Socratic Society Brings St. John’s and Naval Academy Together for Books and Conversation

November 8, 2021 | By Les Poling

A Johnnie and a midshipman greet one another during a gathering of the Socratic Society. Photo by Ken Aston via United States Naval Academy, Facebook.

Perhaps unsurprisingly, the Socratic Society—a joint intellectual venture between members of St. John’s College and the neighboring U.S. Naval Academy—began as two friends talking about Great Books.

St. John’s tutor Jason Tipton and Naval Academy Instructor John Childress, U.S. Army Lieutenant Colonel, have been friends for more than seven years, but never intentionally brought their shared academic interests to the fore of their relationship. That changed last year, when the two decided to read and discuss an assortment of authors and texts—first Emily Dickinson, then several speeches by Abraham Lincoln, then Machiavelli’s The Prince. The dialogue blossomed, and it didn’t take long for the pair to recognize the potential to grow the conversation.

“We were enjoying this together, and we thought it would be an even better opportunity if we could get the St. John’s and Naval Academy students involved,” Childress explains. “We wanted to get them together so they could meet and share their perspectives with each other.”

“It was really organic,” notes Tipton. “Nothing was pre-planned.”

Thus, with an initial set of Zoom gatherings between students, Tipton, and Childress, the Socratic Society was born: a collective project intended to bring Johnnies and midshipmen together in conversation and Aristotelian friendship. This semester—the group’s first opportunity to gather in person—drew 30 Johnnies and 30 midshipmen, with plenty of students from both institutions on the waitlist. For both Tipton and Childress, soliciting enrollment came easily.

“We sent out a notice, I got responses to that, all of the sudden we had 30 [St. John’s] students—which is what we limited it to—and 12 on the waitlist,” Tipton says. “That’s 42 students; almost 10 percent of the college population.”

Childress received a similar response from the Naval Academy. Last year, during the online sessions, participating midshipmen primarily came from one of Childress’ classes. This year, he says, “we just sent out a note and said, here’s what we’re doing, let us know if you’re interested. We were well oversubscribed to.”

This semester’s programming, “Action and Contemplation: Ethics in Practice,” facilitates four meetings: an opening and closing dinner, plus two lunch sessions in between. During each get-together, Johnnies and midshipmen discuss a specific text, three of them excerpts from Thucydides’ History of the Peloponnesian War; so far, sessions have covered Pericles’ Funeral Oration and the revolution at Corcyra, with the last two meetings to focus on the Melian Dialogue and Teddy Roosevelt’s “The Man in the Arena.” During each session, students are divided into approximately seven groups comprised of one faculty member and equal numbers of midshipmen and Johnnies. Then, eating and discussion commence.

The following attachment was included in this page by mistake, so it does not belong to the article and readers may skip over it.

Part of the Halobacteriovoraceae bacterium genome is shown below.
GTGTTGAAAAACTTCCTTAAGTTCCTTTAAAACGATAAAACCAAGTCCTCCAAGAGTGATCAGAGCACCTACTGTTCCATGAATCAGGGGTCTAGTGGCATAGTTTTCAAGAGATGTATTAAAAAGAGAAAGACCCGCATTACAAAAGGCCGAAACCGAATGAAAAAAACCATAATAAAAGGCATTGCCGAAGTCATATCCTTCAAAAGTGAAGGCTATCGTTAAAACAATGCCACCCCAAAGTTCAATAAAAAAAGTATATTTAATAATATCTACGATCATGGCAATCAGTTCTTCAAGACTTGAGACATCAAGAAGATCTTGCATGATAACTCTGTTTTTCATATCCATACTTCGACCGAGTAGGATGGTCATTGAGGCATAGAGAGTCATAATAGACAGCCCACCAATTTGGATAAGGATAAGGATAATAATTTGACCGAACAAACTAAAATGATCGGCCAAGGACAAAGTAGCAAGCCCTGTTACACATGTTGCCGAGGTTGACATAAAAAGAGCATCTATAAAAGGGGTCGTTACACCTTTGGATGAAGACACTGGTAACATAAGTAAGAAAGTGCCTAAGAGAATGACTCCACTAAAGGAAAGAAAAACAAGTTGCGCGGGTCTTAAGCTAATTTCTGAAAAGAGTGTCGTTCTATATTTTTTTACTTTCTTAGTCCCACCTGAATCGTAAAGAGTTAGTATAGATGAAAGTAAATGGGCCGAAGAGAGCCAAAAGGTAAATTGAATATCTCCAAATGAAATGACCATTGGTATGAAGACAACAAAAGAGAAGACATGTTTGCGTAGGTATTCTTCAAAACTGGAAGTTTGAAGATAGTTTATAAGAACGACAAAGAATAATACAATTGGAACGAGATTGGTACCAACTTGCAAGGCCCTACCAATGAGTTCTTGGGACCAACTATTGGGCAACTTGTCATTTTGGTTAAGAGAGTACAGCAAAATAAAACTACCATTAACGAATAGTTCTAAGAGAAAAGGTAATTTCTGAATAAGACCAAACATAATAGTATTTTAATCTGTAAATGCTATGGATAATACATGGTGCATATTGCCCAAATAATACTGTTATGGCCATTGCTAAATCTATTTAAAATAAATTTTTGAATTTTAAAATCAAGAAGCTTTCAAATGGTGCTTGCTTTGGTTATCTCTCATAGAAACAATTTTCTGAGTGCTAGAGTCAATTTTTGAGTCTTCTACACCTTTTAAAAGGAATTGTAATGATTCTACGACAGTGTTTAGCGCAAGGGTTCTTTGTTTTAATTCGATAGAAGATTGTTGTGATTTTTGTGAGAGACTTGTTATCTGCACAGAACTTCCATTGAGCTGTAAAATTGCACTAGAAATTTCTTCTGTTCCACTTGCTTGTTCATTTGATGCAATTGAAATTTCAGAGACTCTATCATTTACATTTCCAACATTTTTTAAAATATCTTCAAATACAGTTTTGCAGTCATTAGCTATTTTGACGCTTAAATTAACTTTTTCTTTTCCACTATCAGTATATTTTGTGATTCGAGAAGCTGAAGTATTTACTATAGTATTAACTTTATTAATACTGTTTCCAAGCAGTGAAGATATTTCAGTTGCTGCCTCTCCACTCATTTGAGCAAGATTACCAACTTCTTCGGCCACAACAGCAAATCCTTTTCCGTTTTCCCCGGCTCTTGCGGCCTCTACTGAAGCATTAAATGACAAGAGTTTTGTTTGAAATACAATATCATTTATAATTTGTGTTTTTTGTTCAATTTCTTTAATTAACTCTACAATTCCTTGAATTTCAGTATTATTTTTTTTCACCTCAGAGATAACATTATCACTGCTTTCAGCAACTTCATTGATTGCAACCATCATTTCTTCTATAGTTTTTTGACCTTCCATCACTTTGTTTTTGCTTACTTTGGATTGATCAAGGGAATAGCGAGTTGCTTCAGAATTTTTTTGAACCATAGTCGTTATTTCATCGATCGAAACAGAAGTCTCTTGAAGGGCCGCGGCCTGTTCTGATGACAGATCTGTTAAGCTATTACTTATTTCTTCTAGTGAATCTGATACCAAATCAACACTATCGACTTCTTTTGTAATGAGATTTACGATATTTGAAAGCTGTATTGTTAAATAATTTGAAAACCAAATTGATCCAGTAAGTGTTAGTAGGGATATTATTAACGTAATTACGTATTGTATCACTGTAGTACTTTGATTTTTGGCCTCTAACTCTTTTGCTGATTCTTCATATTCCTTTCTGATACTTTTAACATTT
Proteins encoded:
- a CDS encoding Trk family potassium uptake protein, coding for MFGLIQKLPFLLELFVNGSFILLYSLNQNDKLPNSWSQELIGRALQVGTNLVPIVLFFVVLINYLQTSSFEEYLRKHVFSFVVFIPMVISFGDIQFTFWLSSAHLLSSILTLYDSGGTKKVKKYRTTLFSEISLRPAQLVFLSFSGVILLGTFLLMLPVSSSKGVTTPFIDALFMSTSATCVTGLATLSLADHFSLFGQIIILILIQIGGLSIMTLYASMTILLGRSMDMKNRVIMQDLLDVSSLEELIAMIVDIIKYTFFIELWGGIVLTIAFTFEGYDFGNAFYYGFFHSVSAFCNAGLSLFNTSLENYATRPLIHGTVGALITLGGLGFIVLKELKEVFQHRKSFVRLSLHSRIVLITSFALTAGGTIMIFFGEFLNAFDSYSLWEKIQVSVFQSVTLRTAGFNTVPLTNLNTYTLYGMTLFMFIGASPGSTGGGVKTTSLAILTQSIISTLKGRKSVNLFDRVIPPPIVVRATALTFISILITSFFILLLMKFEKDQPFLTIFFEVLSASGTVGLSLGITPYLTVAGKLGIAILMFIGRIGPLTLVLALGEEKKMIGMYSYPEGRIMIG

While inherently social gatherings—food is certainly not relegated to the lowest tier in the eyes of the Socratic Society—the primary focus for everyone involved is the exchange of ideas that results from civic dialogue.

“Everyone does want to get to know each other as human beings, but we really do end up focusing on the text most of the time,” Childress muses.

“The first reading, Pericles’ Funeral Oration, really appeals to many themes that both schools interact with, but especially the Naval Academy—specifically ideas around honor,” he continues. “The perspectives of the Johnnies and the midshipmen were really complementary. In our discussion group, the midshipmen were bringing up things that, from my perspective, were very different from what the Johnnies perceived. And it’s the exact same exchange going in the opposite direction.”

Maybe it’s slightly unexpected that the Socratic Society has been so successful right off the bat, especially in the midst of an ongoing pandemic. But neither Tipton nor Childress seem surprised, given how naturally the program grew from their own casual conversation.

“In book nine of the Ethics, Aristotle says the highest form of human pleasure is when friends exchange speeches together. The highest form of human pleasure,” Tipton says. “The students appreciate that; they understand that. And at the table, everyone’s enjoying themselves because they’re engaged, over food, in the highest form of human pleasure.”

That being said, Tipton adds, “we didn’t mean for it to be a big deal—we were just two knuckleheads reading Emily Dickinson.”

Tipton and Childress don’t yet have concrete plans for the future of the Socratic Society, partially due to the somewhat spontaneous nature of its existence to date. However, they both agree that it’s something they hope to continue; long term, they see it as a way to develop substantial relationships not just between the two institutions and their respective students, but other members of the faculty. Expanding the great conversation promises more than a wider exchange of ideas—in keeping with the St. John’s ethos of freeing minds, it has the capacity to develop a more robust community of inquisitive thinkers.

And while they don’t know the specifics of the Socratic Society’s next steps, Tipton and Childress feel confident that there won’t be a need to persuade students to join their endeavor.

“What we’re trying to do is open up the realm of the good,” Tipton says. “And when you’re talking about the good, people don’t really have to be compelled to follow it.”